As part of its expansion into other African countries, Dolphin Bay recently appointed international chemical giant Acol as its distributor in Zimbabwe. Acol is a well-established international company with vast experience in the chemical industry, and the most experienced importer of hazardous industrial and agricultural chemicals in Zimbabwe. “We feel it is essential to offer a proper service when we expand into a new country,” says Bertus. “To do this, we need local distributors, with local infrastructure and staff, who work safely and efficiently. “Acol has an outsanding reputation and was the obvious choice. With Acol, we were also able to secure a Zimbabwean product registration with the local Department of Agriculture.” Acol General Manager in Zimbabwe Casper Masvikeni says Dolphin Bay is a “reputable, ambitious organisation offering competitive prices, quality products and a reliable after-sales service.” “We foresee a good working relationship – a win-win situation,” he says.

Secret 6: Turn challenges into opportunities The company’s value-added services developed along with customer demand, Bertus says. “The bigger the customers we took on, the greater their challenges were, and we like to be challenged by our customers and to meet those challenges. It’s difficult, but it makes business far more interesting and enjoyable. “We saw the need in the industry for various services, and now we’re catering for that need. Our clients like to see that we’re really interested in hearing how their businesses are doing. “Of course, this is good for us too. If our customers’ businesses grow, we grow with them. “It’s is a good business model, and it’s working.” END

To learn more visit 33

Hot property


rabie Property Group FocUS ProPerty

R south africa Magazine talks to greg Deans about one of the country’s most exciting developments - rabie Property Group’s Century City.

By ian armitage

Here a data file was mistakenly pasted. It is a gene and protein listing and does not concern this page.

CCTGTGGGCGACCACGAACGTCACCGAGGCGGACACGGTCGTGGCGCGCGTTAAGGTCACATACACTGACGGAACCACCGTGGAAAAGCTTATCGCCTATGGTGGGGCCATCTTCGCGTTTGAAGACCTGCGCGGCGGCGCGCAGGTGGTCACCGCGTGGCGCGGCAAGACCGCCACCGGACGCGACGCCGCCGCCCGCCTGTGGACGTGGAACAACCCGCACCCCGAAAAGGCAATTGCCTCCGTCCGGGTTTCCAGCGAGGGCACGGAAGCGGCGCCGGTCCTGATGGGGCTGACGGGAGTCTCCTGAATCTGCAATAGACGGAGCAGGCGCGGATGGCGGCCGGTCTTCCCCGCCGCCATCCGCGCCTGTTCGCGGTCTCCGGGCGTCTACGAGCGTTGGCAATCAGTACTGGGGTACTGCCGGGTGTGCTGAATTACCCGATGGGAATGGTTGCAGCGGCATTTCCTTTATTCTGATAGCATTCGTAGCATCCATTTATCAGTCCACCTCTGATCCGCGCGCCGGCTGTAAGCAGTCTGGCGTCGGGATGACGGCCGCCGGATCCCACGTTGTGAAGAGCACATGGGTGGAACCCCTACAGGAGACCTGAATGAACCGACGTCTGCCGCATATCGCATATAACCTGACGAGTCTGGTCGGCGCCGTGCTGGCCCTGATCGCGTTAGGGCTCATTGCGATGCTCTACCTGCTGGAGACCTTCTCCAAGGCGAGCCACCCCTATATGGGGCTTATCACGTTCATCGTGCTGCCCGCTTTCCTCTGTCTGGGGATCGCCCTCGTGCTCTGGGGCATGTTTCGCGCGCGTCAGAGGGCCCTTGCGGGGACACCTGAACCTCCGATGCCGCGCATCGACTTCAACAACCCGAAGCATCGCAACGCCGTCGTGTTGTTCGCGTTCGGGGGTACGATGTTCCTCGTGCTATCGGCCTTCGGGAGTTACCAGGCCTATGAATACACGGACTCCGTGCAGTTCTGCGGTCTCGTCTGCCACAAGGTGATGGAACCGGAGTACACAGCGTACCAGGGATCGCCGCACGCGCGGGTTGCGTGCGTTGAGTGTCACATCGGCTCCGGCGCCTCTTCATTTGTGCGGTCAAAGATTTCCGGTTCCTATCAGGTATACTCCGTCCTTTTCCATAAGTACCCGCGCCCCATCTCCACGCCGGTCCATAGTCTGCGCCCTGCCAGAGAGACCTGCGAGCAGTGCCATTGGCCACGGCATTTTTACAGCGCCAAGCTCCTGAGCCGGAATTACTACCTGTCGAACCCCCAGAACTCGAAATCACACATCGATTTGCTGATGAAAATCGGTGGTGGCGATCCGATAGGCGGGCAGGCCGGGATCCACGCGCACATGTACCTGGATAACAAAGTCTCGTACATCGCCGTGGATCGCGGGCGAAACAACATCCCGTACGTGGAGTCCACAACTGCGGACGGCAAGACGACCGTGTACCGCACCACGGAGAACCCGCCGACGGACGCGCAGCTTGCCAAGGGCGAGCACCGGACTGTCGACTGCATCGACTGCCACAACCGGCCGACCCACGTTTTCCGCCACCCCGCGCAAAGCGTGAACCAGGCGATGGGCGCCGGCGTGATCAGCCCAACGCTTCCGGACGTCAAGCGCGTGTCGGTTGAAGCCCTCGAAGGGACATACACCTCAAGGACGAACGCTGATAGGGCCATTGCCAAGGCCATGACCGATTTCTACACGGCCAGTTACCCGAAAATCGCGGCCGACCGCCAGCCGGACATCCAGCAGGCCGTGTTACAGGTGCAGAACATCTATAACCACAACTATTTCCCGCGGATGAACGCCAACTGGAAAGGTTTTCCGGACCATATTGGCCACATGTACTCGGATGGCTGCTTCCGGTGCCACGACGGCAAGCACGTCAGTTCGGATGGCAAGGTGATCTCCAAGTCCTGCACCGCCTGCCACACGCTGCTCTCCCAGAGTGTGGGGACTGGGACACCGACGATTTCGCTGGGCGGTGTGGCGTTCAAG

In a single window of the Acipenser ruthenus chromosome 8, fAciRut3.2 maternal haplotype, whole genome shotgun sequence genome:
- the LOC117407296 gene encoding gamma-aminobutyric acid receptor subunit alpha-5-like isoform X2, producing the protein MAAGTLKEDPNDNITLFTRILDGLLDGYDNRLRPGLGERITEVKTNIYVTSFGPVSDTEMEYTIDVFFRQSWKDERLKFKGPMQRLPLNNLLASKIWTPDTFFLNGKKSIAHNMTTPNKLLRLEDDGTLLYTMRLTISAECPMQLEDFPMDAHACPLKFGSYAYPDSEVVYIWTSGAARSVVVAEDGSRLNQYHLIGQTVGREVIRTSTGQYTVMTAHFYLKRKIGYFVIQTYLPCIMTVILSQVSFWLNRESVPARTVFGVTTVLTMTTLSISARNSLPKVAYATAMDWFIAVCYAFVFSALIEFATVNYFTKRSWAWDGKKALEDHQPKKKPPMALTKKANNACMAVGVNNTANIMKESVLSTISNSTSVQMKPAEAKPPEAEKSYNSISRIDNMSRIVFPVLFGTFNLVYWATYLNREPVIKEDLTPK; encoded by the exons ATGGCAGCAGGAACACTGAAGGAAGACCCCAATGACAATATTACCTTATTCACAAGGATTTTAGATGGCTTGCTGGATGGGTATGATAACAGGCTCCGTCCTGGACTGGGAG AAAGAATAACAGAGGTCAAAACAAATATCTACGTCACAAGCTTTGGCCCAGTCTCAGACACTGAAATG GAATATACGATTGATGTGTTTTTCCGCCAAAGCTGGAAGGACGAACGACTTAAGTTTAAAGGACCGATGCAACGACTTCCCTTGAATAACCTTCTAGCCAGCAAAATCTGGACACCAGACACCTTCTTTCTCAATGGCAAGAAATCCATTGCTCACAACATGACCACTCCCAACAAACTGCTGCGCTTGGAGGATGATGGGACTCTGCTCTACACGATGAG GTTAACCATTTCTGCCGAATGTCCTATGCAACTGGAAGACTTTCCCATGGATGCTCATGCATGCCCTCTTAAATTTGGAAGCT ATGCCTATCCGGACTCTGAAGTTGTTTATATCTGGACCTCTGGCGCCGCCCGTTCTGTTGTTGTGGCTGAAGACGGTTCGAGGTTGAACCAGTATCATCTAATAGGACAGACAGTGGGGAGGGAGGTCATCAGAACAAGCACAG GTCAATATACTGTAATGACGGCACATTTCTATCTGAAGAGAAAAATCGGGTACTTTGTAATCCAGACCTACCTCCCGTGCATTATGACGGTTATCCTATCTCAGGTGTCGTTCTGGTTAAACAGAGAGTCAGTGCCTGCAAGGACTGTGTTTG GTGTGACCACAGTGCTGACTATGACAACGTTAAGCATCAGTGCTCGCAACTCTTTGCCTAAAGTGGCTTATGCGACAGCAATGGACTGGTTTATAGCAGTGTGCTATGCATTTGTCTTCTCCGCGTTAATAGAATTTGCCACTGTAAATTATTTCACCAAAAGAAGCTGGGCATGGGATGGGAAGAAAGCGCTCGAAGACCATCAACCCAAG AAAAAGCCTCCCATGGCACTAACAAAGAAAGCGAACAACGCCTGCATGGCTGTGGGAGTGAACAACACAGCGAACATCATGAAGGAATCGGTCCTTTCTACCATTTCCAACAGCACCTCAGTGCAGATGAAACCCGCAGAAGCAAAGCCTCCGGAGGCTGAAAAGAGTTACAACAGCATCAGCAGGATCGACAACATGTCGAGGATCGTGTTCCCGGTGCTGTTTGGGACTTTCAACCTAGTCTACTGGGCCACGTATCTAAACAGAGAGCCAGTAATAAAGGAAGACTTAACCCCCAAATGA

abie Property Group is an independent, Cape Townbased property company operating predominantly in the Western Cape. Since being established in 1978, it has become one of the country’s leading property developers, having set trends and led the way with what it calls “awardwinning residential, commercial and mixed-use developments, innovative marketing and ground-breaking public private partnerships”. Now that might sound bigheaded, but it’s true. Rabie is a company we’ve come to know well in the last three or four years – we’ve seen the awards - and its Century City development has graced the pages (and cover) of our magazine a few times in the past. It is a fantastic development and Rabie’s role in it has been huge. It’s hard to believe, looking around now, that when development at Century City began in 1997 the 250-hectare site consisted mainly of bush. It was a degraded wetland, which was a breeding ground for water birds. Today it is Cape Town’s largest new combined commercial, retail, residential and leisure precinct. But, as much as it has grown, it is still a work in progress. “When Century City was being planned it was decided to develop the site in such a manner that there would be a successful wedding between the built and natural environment – that was important,” says Greg Deans, a director of Rabie Property Group, a director of the Century City Property Owners’ Association and a director of Century City Connect. 35

rabie Property Group FocUS ProPerty

Aveng Grinaker-LTA Aveng Grinaker-LTA is the main contractor for The Business Centre and 3 Bridgeway in the Century City precinct in Cape Town. Both projects have been undertaken for The Rabie Group and commenced earlier this year with expected completion towards the end of 2013. Aveng Grinaker-LTA is proud to be associated with The Rabie Group and believe that these projects will be delivered safely and in accordance with all specified requirements.